Gerund and Infinitive – no difference in meaning

Gerund and the Infinitive after the verb – no difference in meaning

These verbs can be followed by a Gerund or an Infinitive without changing their meaning:

beginHe began working.
He began to work.
can’t standShe can’t stand being alone.
He can’t stand to be alone.
continueThey continued talking.
They continued to talk.
hateShe hates washing up.
She hates to wash up.
likeI like speaking Spanish.
I like to speak Spanish.
loveShe loves driving her car.
She loves to drive her car.
preferMike prefers eating at home.
Mike prefers to eat at home.
startThey started fighting.
They started to fight.

These verbs can also be followed by a Gerund or an Infinitive without changing their meaning. Mind the structure with the infinitive:

  • Gerund: Verb + ing
  • Infinitive: Verb + Person (as object) + infinitive with to
adviseThey advised driving it was a long way to town.
They advise us to drive it was a long way to town.
allowThey allow smoking here.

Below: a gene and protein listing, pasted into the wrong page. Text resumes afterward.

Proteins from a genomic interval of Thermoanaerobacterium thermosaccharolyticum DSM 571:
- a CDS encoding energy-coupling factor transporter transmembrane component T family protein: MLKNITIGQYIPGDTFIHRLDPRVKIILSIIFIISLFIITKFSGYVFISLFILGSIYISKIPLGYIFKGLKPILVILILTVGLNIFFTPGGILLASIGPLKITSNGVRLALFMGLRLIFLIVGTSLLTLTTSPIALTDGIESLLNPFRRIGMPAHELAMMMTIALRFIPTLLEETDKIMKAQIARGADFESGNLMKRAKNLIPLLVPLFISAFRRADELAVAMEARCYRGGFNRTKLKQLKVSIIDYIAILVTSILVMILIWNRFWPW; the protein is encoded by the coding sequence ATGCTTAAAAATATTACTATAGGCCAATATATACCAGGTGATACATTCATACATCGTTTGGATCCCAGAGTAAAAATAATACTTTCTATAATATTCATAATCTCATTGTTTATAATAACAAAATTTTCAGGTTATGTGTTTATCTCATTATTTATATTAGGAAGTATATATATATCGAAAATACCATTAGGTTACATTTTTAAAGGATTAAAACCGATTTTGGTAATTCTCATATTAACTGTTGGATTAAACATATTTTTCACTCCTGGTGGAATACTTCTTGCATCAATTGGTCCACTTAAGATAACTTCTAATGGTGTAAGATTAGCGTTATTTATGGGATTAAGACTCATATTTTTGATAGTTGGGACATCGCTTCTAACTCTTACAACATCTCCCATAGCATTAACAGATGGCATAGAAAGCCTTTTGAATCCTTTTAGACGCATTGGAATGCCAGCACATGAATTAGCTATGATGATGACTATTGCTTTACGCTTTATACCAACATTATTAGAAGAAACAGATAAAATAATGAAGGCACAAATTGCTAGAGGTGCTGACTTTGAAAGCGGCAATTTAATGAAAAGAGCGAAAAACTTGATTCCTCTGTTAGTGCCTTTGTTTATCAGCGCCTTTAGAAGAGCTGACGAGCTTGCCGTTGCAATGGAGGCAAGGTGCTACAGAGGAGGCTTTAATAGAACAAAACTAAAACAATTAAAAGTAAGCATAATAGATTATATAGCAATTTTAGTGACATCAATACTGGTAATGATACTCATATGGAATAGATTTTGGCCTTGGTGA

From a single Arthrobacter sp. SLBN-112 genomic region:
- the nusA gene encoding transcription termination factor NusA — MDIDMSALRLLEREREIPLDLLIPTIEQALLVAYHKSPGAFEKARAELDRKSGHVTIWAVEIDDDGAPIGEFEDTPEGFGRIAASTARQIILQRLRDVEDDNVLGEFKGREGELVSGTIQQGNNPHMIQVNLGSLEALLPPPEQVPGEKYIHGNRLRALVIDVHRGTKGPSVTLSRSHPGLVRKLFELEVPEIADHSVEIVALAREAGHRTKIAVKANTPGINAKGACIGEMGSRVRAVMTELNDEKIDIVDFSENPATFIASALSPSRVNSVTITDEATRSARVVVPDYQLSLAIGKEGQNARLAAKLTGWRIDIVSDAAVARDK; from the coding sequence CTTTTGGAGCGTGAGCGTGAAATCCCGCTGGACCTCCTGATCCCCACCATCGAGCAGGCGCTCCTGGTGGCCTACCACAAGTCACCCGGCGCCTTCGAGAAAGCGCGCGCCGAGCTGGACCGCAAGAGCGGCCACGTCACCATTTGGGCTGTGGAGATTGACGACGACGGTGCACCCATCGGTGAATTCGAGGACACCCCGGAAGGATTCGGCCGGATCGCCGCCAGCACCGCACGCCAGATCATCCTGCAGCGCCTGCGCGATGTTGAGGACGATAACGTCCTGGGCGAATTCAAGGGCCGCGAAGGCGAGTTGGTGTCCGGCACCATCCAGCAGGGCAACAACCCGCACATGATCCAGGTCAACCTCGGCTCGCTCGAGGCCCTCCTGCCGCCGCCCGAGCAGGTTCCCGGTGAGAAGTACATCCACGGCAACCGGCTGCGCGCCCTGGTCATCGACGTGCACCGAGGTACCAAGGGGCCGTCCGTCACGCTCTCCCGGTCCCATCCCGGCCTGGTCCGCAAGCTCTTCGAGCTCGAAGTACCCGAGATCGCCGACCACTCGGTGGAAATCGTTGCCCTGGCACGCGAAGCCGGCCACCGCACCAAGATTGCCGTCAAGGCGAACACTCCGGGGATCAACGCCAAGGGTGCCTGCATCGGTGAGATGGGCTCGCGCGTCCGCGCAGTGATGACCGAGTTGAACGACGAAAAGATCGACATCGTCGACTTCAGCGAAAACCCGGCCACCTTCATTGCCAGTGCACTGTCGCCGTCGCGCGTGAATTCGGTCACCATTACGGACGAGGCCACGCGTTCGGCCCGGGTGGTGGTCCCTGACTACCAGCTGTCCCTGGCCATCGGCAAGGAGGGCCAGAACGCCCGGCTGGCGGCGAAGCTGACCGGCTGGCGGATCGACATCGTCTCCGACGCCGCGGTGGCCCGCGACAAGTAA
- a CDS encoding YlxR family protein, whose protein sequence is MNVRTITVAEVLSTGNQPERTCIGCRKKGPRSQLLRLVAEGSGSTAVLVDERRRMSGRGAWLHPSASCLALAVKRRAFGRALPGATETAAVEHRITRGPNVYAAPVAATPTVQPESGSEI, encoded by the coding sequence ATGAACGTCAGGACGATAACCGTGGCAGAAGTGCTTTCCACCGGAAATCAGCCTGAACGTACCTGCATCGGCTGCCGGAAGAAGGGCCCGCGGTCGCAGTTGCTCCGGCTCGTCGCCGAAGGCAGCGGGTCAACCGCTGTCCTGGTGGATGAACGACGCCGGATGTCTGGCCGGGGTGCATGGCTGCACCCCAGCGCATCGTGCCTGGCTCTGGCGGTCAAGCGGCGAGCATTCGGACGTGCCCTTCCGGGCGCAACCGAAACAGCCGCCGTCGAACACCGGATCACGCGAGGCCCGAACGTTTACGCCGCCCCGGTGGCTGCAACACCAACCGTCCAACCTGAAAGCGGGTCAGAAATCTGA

They allow us to smoke here.
encourageThey encourage doing your best.
They encourage you to do your best.
forbidThey have forbidden playing here.
They have forbidden children to play here.
permitThey do not permit smoking here.
They do not permit us to smoke here.

When recommend is followed by an infinitive, put that after recommend, then the object and then the infinitive without to.

recommendThey recommend walking.
They recommend that we walk.

Although gerunds and infinitives can often be used interchangeably there may still be a small difference in meaning. Using a gerund suggests that you are referring to real activities or experiences. Using an infinitive suggests that you are talking about potential or possible activities or experiences. Consider:

  • I like speaking Spanish because it’s a lovely language. I like the experience of speaking Spanish, and the way it makes me feel when I speak the language.
  • I like to speak Spanish when I’m in Spain. I prefer the option of speaking Spanish when I am in Spain.